Chapter 4 is on balance equations and entropy generation in continua where field description is applied and partial differential equations are suitable in the thermodynamic description. Basic equations are obtained by the standard procedure that combines the conservation laws for mass, energy and momentum into the internal energy equation. Next, with the help of the Gibbs equation, the internal energy equation is transformed into an equation describing the entropy balance, with the entropy production term. In Eq. (63) of this chapter chemical affinity A appears defined (as in earlier sections) subject to the convention that the affinity is positive when the reaction proceeds from left to right. Unfortunately, however, in an unnumbered equation above Eq. (63) the chemical reaction term is obtained with an incorrect sign, and this error is repeated in the subsequent work, causing misunderstandings.
Chapter 5 deals with (nonequilibrium) entropy and exergy. Outlined are principles of the exergy balance, and the (Gouy-Stodola) law is recalled which links the exergy degraded with the entropy production. Approximate equations are given that describe exergies of some special systems, yet without clear specification of underlying assumptions. Preliminary information is given about the role of exergy concept in description of biological systems, calculation of exergy efficiencies and ecological applications of exergy, to characterize depletion of natural resources.
Chapter 6 continues the application of the second law of thermodynamics by presenting examples with convection and heat flow in ducts and packed systems, where minimizing the entropy generation leads to information about the optimum size of equipment. In particular, heat and mass exchangers are analyzed, and Tondeur’s and Kvaalen’s “principle of equipartition of the entropy production” or related “equipartition of forces” (uniformly distributed entropy generation rate or uniform forces) is discussed in some detail. The equipartition of forces is not properly explained and, perhaps, not properly understood. This is not a surprise because no such thing exists, except for some strictly linear systems. In fact, as proved by Eqs. (90) and (95) of the chapter, even for the simple process of Fourier heat conduction it is rather grad(lnT) or gradT than grad T itself that is constant along an optimal path. Summing up, one must be contented that at least the final result of the analysis based on the literature material (Tondeur’s and Kvaalen’s publication ) is presented in a correct form. Chemical reactions, reacting flows and separation operations are next analyzed following a group of (sloppy or incorrect) approaches whose purpose is the extension of (correct) Tondeur’s and Kvaalen’s principle to nonlinear processes. These approaches principally follow the group of research papers written by Sauar and Ratkje-Kjelstrup and their coworkers, refs. [33,39,40].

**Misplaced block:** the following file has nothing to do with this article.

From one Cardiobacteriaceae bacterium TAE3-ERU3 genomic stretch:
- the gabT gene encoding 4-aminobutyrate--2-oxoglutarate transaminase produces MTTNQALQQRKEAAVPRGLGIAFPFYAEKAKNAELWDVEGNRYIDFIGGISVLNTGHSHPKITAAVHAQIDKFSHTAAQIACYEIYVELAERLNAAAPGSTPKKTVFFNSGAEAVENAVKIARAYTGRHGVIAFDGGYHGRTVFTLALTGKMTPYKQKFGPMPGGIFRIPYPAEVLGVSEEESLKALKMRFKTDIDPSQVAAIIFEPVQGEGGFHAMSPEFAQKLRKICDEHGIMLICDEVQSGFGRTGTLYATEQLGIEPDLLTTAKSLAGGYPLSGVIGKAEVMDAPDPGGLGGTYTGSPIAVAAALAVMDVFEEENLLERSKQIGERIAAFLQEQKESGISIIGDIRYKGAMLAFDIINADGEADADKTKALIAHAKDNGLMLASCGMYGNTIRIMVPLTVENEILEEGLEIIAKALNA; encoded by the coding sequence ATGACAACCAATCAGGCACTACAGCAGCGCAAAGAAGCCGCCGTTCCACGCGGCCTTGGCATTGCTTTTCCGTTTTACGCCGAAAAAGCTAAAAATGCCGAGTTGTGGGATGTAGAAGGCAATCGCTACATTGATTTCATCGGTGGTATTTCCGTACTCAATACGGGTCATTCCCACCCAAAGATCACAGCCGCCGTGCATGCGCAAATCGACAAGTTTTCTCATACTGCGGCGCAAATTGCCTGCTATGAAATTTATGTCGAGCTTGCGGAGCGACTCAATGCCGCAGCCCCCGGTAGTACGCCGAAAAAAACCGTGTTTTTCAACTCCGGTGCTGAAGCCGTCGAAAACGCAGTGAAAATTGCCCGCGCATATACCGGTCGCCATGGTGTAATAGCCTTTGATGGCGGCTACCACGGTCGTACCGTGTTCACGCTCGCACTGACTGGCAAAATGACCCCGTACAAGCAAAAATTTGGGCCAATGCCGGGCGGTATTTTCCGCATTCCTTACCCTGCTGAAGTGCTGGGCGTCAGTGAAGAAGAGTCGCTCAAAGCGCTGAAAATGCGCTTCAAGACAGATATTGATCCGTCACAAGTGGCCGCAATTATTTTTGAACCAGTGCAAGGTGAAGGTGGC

In Chapter 7, thermoeconomics is introduced. Distinction between purely thermodynamic optimization and approaches leading to thermoeconomic optima is analyzed. Availability and exergy destruction number are discussed in the context of exchaustion of nonrenewable resources and ecological costs. Equipartition and optimization are treated following the techniques similar to those applied in Chapter 6.
In Chapter 8, molecular diffusion phenomena are treated with the help of Maxwell-Stefan frictional model. Next, diffusion in non-electrolyte systems is compared with diffusion in electrolyte systems. For those latter, the role of chemical potentials of electroneutral combinations and the Gibbs equation written in terms of electrically neutral species is pointed out. Irreversible processes in electrolyte systems are described in terms of electrochemical affinities along with diffusion and conductivity coefficients, transferrence numbers and corresponding mobilities. In Chapter 9, coupled processes of heat and mass transfer are treated along with classical issues such as thermal diffusion (Soret effect) and the Dufour effect of the heat flow caused by a concentration gradient. Heat of transport, entropy of transport and degree of coupling are defined. Coupling in binary liquid mixtures is extensively treated with special attention paid to the L Rowley experiments.
Chapter 10 deals with thermodynamic aspects of chemical and biochemical reactions. Again, within the same chapter, some formulas are correct for chemical affinities defined positively [eg, Eqs. (1), (12), (13)], and the others—for affinities defined as negative quantities [eg, Eqs. (2) and (3)]. Still they are formulas in which both conventions of A must be used to make them correct, see, eg, Eq. (10) and Eq. (42) supplemented by the affinity definition below that is inconsistent with it. Very nice for true lovers of thermodynamics! Dissipation for chemical reactions, Michaelis-Menten kinetics and coupled chemical reactions can still be considered.